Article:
Alphaviruses, like Venezuelan Equine Encephalomyelitis, constitute yet another class of viruses that infect both humans and mammalian animals like horses and cows. In 1995, an outbreak in South America killed an estimated 20,000 people and huge numbers of animals. As shown in FIG. 18, R24 provided dramatic inhibition of VEE at levels of 25 uM, again administered 3 days post-infection. Among other viruses related to VEE, and another Togaviridae member, is rubella (German measles).

HIV has a different viral maturation cycle than most viruses. It has also proved adept in evading most agents, biological and chemical, targeted at the virus, or the effects of the virus, itself. More resources have been devoted to finding a treatment or preventive agent for HIV than any other virus. Yet, treatment of this virus remains elusive. In FIG. 19, the results of R24 administration to MT-4 cells infected with HIV are shown by graph and in table format. As shown (increasing dosage runs from right to left) in a dose response fashion, R24 inhibits HIV-1 activity, dropping the luciferase detection to effective zero at a relatively low dose, when administered 72 hours post infection (MT-4 cells). The compound is well tolerated, and gives a Safety Index of 16 with an EC50 value of 8.5 uM.

As discussed above, R24, like the family of FGI-104 compounds, was targeted to interfere with the interaction between viruses and TSG101, giving the compound a greater range of viral inhibition than most virus targeted agents. Confirmation that the agents work to interfere with, and thus treat, viral infection comes from the assays shown in FIG. 20, which contrasts the effectiveness in suppressing viral release of HBV and HCV from Huh1 cells, and replicon formation. As shown, R24 does little to inhibit replicon formation, but is effective in preventing viral release. This strongly suggests that the interaction or activity of R24 occurs after viral protein synthesis is complete (thus replicon formation) but before complete maturation and release. As TSG101 is implicated in “assisting” virus particles to egress to the cell surface for maturation, the activity observed is consistent with the understanding that the active agent, here R24, inhibits the interaction between the virus and TSG101. Similar results can be expected in treatment of other viruses, such as respiratory syncytial virus (RSV), parainfluenza virus (PIV) and Human metapneumovirus (HMPV).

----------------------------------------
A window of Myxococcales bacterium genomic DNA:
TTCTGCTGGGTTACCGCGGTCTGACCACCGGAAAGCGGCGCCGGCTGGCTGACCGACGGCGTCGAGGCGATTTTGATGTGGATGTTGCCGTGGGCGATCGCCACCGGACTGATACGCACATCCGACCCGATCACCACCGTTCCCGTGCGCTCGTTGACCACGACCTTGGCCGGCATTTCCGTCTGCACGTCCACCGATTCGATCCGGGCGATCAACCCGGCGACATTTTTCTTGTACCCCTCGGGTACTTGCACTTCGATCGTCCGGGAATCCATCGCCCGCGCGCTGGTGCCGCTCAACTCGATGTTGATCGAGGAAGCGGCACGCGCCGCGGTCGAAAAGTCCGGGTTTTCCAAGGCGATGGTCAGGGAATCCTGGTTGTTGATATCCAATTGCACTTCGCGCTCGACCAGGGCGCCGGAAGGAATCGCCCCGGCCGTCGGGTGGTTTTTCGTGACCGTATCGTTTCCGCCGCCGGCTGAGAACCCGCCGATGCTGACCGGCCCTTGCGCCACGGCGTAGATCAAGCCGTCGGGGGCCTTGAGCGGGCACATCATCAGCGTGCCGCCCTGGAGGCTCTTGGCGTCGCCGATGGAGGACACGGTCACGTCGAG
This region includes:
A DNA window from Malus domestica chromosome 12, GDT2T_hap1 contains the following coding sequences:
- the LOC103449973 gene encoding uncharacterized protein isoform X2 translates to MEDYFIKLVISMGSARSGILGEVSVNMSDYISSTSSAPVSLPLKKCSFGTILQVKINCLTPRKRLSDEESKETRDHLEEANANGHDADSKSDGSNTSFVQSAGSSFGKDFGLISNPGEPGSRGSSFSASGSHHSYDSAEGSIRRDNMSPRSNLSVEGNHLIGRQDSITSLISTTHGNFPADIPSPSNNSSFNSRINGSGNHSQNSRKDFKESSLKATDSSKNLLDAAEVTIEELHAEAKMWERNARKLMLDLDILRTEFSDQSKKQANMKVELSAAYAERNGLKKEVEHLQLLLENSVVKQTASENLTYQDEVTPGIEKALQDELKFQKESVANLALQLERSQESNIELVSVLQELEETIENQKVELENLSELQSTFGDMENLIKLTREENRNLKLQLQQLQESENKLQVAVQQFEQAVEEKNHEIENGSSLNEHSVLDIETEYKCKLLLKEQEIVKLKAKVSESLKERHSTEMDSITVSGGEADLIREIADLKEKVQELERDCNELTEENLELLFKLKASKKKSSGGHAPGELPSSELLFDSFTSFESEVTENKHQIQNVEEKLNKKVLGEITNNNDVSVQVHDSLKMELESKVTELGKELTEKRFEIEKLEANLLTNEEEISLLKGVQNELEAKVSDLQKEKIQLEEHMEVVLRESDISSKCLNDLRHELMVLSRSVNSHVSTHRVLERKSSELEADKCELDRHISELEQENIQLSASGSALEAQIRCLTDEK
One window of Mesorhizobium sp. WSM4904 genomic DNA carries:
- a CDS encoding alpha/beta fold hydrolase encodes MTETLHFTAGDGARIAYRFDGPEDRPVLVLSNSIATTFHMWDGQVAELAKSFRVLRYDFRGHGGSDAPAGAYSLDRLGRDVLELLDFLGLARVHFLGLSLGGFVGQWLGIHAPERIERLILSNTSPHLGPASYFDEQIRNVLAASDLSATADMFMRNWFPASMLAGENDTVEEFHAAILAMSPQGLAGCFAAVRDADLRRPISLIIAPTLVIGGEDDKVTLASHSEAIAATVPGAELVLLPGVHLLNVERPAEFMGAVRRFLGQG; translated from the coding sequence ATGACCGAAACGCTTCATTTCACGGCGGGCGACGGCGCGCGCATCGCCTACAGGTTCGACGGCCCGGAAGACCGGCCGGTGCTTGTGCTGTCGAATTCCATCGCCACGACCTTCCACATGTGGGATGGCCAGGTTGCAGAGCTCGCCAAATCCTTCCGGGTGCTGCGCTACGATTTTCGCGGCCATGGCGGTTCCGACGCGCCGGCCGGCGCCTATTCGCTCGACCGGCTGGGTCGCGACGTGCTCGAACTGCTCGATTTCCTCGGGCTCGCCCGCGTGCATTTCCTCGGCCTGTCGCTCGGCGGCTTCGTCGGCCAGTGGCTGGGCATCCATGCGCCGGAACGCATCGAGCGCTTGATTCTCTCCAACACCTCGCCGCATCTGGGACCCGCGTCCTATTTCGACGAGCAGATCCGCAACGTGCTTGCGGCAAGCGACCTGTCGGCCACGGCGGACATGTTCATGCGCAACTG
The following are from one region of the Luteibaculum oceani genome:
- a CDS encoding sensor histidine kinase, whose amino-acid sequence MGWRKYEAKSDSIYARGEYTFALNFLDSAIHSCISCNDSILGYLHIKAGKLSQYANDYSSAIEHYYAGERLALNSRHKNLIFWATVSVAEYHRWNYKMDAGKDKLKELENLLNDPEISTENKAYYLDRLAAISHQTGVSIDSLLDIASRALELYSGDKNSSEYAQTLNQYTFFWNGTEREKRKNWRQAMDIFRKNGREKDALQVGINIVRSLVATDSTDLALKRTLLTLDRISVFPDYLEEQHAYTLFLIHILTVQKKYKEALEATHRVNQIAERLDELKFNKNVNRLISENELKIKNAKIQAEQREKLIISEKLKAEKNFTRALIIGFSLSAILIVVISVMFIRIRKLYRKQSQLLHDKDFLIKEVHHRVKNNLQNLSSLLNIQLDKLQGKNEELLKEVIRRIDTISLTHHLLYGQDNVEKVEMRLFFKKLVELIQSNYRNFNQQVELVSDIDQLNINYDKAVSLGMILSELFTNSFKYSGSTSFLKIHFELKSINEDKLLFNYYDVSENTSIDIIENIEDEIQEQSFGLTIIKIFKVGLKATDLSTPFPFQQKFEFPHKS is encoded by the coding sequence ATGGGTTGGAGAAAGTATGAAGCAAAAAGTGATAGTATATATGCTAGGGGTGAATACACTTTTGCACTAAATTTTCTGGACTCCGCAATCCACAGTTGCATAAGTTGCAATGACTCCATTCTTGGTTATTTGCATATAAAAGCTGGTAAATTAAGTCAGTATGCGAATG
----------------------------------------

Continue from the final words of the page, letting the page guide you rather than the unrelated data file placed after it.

As noted previously, proprietary data demonstrates the safety of R24, and the FGI-104 compounds, for a variety of mammalian models. R24 has been tested in a variety of cell based assay systems, where safety has also been demonstrated. The cell models used and the corresponding CC50 values obtained are presented in FIG. 21. Taken together with the animal models tested, a high degree of confidence in safety and lack of toxicity is demonstrated for this family of anti-viral compounds.

This lack of toxicity is summarized in FIG. 22, reflecting the results of testing on both 14 day acute toxicity trials, and 28-day multidose toxicity trials. Whether administered IP or orally, the compounds are well tolerated in mammalian models, and thus present the opportunity to treat viral infection in a clinical setting. Although not all compounds have been tested for all modes of administration, the data presented, together with standard assays, allow those of skill in the art to arrive at conclusive determinations as to effectiveness, toxicity, and administration protocol without undue experimentation.